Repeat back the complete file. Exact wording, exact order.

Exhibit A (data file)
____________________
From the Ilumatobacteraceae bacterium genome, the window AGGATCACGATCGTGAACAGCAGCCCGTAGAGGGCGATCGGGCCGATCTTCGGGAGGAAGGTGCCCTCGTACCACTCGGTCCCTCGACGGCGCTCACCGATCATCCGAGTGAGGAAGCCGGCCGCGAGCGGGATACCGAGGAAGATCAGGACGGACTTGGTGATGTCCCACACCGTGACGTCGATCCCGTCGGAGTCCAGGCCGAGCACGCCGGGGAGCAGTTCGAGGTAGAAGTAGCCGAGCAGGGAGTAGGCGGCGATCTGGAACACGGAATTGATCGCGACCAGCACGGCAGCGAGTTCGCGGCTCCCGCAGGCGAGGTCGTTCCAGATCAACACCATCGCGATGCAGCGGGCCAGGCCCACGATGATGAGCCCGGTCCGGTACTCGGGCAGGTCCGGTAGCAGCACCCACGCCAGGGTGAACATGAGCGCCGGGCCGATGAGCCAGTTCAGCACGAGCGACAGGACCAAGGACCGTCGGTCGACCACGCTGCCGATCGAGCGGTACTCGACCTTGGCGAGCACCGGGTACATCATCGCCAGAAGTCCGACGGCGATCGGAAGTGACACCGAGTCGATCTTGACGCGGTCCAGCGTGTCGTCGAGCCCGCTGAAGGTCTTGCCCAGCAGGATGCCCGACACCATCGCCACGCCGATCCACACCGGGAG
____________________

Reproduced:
From the Ilumatobacteraceae bacterium genome, the window AGGATCACGATCGTGAACAGCAGCCCGTAGAGGGCGATCGGGCCGATCTTCGGGAGGAAGGTGCCCTCGTACCACTCGGTCCCTCGACGGCGCTCACCGATCATCCGAGTGAGGAAGCCGGCCGCGAGCGGGATACCGAGGAAGATCAGGACGGACTTGGTGATGTCCCACACCGTGACGTCGATCCCGTCGGAGTCCAGGCCGAGCACGCCGGGGAGCAGTTCGAGGTAGAAGTAGCCGAGCAGGGAGTAGGCGGCGATCTGGAACACGGAATTGATCGCGACCAGCACGGCAGCGAGTTCGCGGCTCCCGCAGGCGAGGTCGTTCCAGATCAACACCATCGCGATGCAGCGGGCCAGGCCCACGATGATGAGCCCGGTCCGGTACTCGGGCAGGTCCGGTAGCAGCACCCACGCCAGGGTGAACATGAGCGCCGGGCCGATGAGCCAGTTCAGCACGAGCGACAGGACCAAGGACCGTCGGTCGACCACGCTGCCGATCGAGCGGTACTCGACCTTGGCGAGCACCGGGTACATCATCGCCAGAAGTCCGACGGCGATCGGAAGTGACACCGAGTCGATCTTGACGCGGTCCAGCGTGTCGTCGAGCCCGCTGAAGGTCTTGCCCAGCAGGATGCCCGACACCATCGCCACGCCGATCCACACCGGGAG